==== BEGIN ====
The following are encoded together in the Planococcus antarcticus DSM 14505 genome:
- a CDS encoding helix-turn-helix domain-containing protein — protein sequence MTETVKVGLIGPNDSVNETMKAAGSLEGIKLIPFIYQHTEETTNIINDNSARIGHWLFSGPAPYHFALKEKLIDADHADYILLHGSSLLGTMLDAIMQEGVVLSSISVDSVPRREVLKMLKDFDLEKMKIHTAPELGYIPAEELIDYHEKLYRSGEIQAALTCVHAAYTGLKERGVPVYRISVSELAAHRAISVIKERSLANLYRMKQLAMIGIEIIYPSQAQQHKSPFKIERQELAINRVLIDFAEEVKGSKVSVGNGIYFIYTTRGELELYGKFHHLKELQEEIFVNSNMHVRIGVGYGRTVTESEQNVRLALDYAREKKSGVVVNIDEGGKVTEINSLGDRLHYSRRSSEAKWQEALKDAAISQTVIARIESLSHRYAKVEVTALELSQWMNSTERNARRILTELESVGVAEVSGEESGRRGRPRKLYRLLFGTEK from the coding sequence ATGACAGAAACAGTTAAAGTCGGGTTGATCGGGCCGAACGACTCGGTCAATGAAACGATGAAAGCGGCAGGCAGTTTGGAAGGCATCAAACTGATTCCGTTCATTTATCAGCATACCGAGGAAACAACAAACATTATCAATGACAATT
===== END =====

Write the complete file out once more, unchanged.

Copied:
The following are encoded together in the Planococcus antarcticus DSM 14505 genome:
- a CDS encoding helix-turn-helix domain-containing protein — protein sequence MTETVKVGLIGPNDSVNETMKAAGSLEGIKLIPFIYQHTEETTNIINDNSARIGHWLFSGPAPYHFALKEKLIDADHADYILLHGSSLLGTMLDAIMQEGVVLSSISVDSVPRREVLKMLKDFDLEKMKIHTAPELGYIPAEELIDYHEKLYRSGEIQAALTCVHAAYTGLKERGVPVYRISVSELAAHRAISVIKERSLANLYRMKQLAMIGIEIIYPSQAQQHKSPFKIERQELAINRVLIDFAEEVKGSKVSVGNGIYFIYTTRGELELYGKFHHLKELQEEIFVNSNMHVRIGVGYGRTVTESEQNVRLALDYAREKKSGVVVNIDEGGKVTEINSLGDRLHYSRRSSEAKWQEALKDAAISQTVIARIESLSHRYAKVEVTALELSQWMNSTERNARRILTELESVGVAEVSGEESGRRGRPRKLYRLLFGTEK from the coding sequence ATGACAGAAACAGTTAAAGTCGGGTTGATCGGGCCGAACGACTCGGTCAATGAAACGATGAAAGCGGCAGGCAGTTTGGAAGGCATCAAACTGATTCCGTTCATTTATCAGCATACCGAGGAAACAACAAACATTATCAATGACAATT